Yes, to many this method sounds bizarre! From what I have read, Steiner was well aware that many people would find anthroposophy to be insane. I love his attitude! Not only did he come up with such a fascinating and beautiful method of working with the land but also realized that the spiritual side may not appeal to all – and took it in stride. Based on that, the modern biodynamic practice is built on top of Steiner-inspired theories, but it is important to emphasize that there are a number of growers who practice biodynamics but who would distance themselves from Steiner’s beliefs and teachings.

Biodynamics has made some high profile converts in recent years and is taken seriously by the wine industry purely on the evidence of the wines it produces. From my understanding, biodynamic winemaking is not just about following a set of established guidelines or learning some simple new growing tricks. Rather, it’s more about adopting a lifestyle and a set of beliefs – about listening to a particular piece of land and becoming tuned in to what it needs to thrive.

The more I’ve read about biodynamic winegrowers, one thing seems clear. While they tend to agree on the big details, each has developed biodynamics to suit his or her own particular situation. In the end, most wine producers have their eye on what it takes to make a great wine – taste and quality. With changing climates and an industry that is infinitely dependent on the weather, complementing the sun’s energy by means of sustainable practices, whether in the fields or on a building, are positive steps in maintaining the future of many a great wine.

So how can you find organic or biodynamic wine? Or what constitutes organic or biodynamic wine?

To start, here is a quick guide on what those terms mean on a wine label. I have tried to compile and synthesize the information I have found from various sources-definitely difficult to find one answer to what organic and/or biodynamic wine is. According to Organic Wine Journal:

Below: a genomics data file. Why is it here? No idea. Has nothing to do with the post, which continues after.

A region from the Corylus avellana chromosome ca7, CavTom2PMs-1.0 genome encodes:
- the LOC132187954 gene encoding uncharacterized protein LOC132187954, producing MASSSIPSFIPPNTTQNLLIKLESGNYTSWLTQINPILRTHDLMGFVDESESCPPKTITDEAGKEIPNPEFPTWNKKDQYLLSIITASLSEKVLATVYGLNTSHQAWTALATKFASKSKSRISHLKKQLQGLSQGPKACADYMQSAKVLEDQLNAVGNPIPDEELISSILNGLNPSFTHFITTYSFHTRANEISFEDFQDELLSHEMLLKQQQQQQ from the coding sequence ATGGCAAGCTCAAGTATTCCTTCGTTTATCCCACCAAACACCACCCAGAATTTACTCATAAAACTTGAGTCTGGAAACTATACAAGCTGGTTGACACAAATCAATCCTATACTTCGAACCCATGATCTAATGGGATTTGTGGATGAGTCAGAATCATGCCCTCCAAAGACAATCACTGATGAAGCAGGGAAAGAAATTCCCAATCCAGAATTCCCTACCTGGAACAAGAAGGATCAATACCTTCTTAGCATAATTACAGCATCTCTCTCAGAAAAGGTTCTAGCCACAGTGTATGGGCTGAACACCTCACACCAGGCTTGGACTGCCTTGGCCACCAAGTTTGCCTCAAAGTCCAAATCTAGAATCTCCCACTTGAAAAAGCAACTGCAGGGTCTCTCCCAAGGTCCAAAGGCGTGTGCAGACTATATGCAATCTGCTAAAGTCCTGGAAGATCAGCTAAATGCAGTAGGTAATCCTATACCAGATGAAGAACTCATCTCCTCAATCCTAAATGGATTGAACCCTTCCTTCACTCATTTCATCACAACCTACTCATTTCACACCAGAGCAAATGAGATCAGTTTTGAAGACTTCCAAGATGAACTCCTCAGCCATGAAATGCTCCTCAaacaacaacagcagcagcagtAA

• Bottom line, organic wine is made from grapes that have been grown without the use of chemical fertilizers, pesticides, fungicides and herbicides. Winemaking techniques should be organic as possible with little or no manipulation of wines by reverse osmosis, excessive filtration or flavor additives.
  • When a label says “organic,” it means the wine has met certain standards that are set by a government agency. What’s deemed “organic” in one country may not be organic in another because different countries have different standards. In the United States, wines labeled “organic” cannot contain added sulfites. Wines that have added sulfites, but are otherwise organic, are labeled “wine made from organic grapes.”

Some additional terms and their meanings:

  • 100% Organic carries the United States Department of Agriculture (USDA) organic seal (the certifying agency must be listed) and indicates the wine is made from 100% organically grown ingredients and has been monitored throughout its entire production process. This wine can contain only naturally occurring sulfites (or sulfur dioxide, an antimicrobial substance) in less than 100 parts per million (ppm).
  • Organic also carries the USDA organic seal and indicates the wine has 95% organically grown ingredients (the other 5% must not be available organically). Again the certifying agency must be listed and the wine has the same sulfite requirements as 100% organic.